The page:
Hiring Opportunities in Urban Schools
want to teach high-demand subjects in inner-city schools often become
frustrated with urban school districts' lengthy hiring processes
and accept positions in better-organized, faster-hiring suburban
districts, concludes a study by The New Teacher Project (TNTP),
an educational consulting firm specializing in teacher recruitment
issues. The four large, urban school districts surveyed by TNTP
frequently made job offers as late as July or August, sometimes
just days before positions had to be filled. By then, between 31
and 60 percent of potential hires had withdrawn their applications.
The study, titled
Missed Opportunities: How We Keep High-Quality Teachers Out of
Urban Classrooms, revealed that the urban school districts received
from five to 20 times the number of applicants as positions available.
Of these applicants, up to 37 percent applied to teach in high-demand
subjects, including science, math, special education, and bilingual
education. The study found that of the prospective hires who withdrew
their applications, "almost half said they definitely or probably
would have accepted an offer from the urban district if it had come
earlier. Equally significant, between 37 and 69 percent of the known
withdrawers were candidates for hard-to-fill positions." In addition,
the report said, "applicants who withdrew from the hiring process
had significantly higher undergraduate GPAs, were 40 percent more
likely to have a degree in their teaching field, and were significantly
more likely to have completed educational coursework than new hires."
delay the hiring process in many urban schools: retiring and resigning
teachers are allowed to offer late notice of their departure—sometimes
even well into the summer; union contracts require districts to
consider existing teachers and transfer teachers for open positions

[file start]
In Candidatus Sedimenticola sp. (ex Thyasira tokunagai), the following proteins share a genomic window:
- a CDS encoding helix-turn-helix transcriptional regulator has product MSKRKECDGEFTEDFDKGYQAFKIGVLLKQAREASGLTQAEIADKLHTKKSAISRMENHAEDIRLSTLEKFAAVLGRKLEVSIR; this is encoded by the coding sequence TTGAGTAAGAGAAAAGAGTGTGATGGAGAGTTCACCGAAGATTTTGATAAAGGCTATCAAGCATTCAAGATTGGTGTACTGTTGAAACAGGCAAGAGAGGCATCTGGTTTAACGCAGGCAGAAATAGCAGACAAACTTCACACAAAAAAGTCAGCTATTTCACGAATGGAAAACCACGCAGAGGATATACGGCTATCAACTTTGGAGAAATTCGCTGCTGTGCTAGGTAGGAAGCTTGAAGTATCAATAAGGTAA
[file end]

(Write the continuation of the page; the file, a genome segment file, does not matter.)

before outside applicants are allowed to apply; and states have
late deadlines to pass government budgets—46 states end their
fiscal year on June 30 and have the option to extend that time—that
leave districts in the lurch financially.
shows that with stepped-up recruitment efforts, there are large
quantities of highly-qualified teachers seeking challenging positions
in urban classrooms," said Michelle Rhee, TNTP's CEO and president.
"But states, districts, and unions must work collectively to restructure
the hiring processes in urban school districts to ensure that highly-qualified
teachers are available to the students who need them the most."
Read a copy
of the report at www.tntp.org/docs/reportfinalfixed.pdf.
to Bring Distinguished Scientists to Classrooms
NEC Foundation of America and Science Service, a nonprofit, science
education advocacy organization, announced this month that they
will co-sponsor a nine-month program to bring America's most distinguished
scientists into middle school classrooms. As part of that program,
titled NEC Extreme Science, the organizations also will award three
middle-school science teachers a total of $9,000 to realize their
The first component
of the program, NEC Give a Day, Make a Difference, will enlist more
than 200 of the nation's brightest scientists to serve as role models
to middle school students. These distinguished scientists will volunteer
a portion of their day to working one-on-one with a middle school
class in their local community to introduce students to the wonders
of science and technology through demonstration.
scientists are past recipients of the Nobel Prize, the Enrico Fermi
Award, the Ernest Orlando Lawrence Award, the Charles Stark Draper
Prize, the Alan T. Waterman Award, the National Medal of Science,
the National Medal of Technology, the Faculty Early Career Development
Program Award, and the Presidential Early Career Awards for Scientists
and Engineers. NEC Extreme Science will highlight scientists' volunteer
efforts during Excellence in Science, Technology, Math, and Engineering
Week in March 2004, when more than a dozen Nobel Laureates will
visit middle schools in New York; Seattle; Dallas; Chicago; Princeton,
NJ; and Santa Clara, CA.
Science is an outstanding fit with the focus of NEC Foundation of
America, which is to invest in technology and human potential,"
said Sylvia Clark, executive director of the foundation. "We are
delighted with the early response of this nation's most distinguished
scientists and engineers to visit middle schools across the country."
part of the NEC Extreme Science Program, titled the NEC Perfect
Classroom Competition, is open to all middle school science teachers
who wish to improve learning conditions in their classroom, but
who can't receive money from their school or district due to budget
constraints. Eligible teachers must submit a three-minute video
essay in which they describe their creative vision of a perfect
classroom. Respectively, first- through third-place winners will
be awarded $5,000; $3,000; and $1,000 to complete their projects.
deadline is February 9, 2004. Winners will be announced in
May 2004 during National Teacher Appreciation Week.
For more information,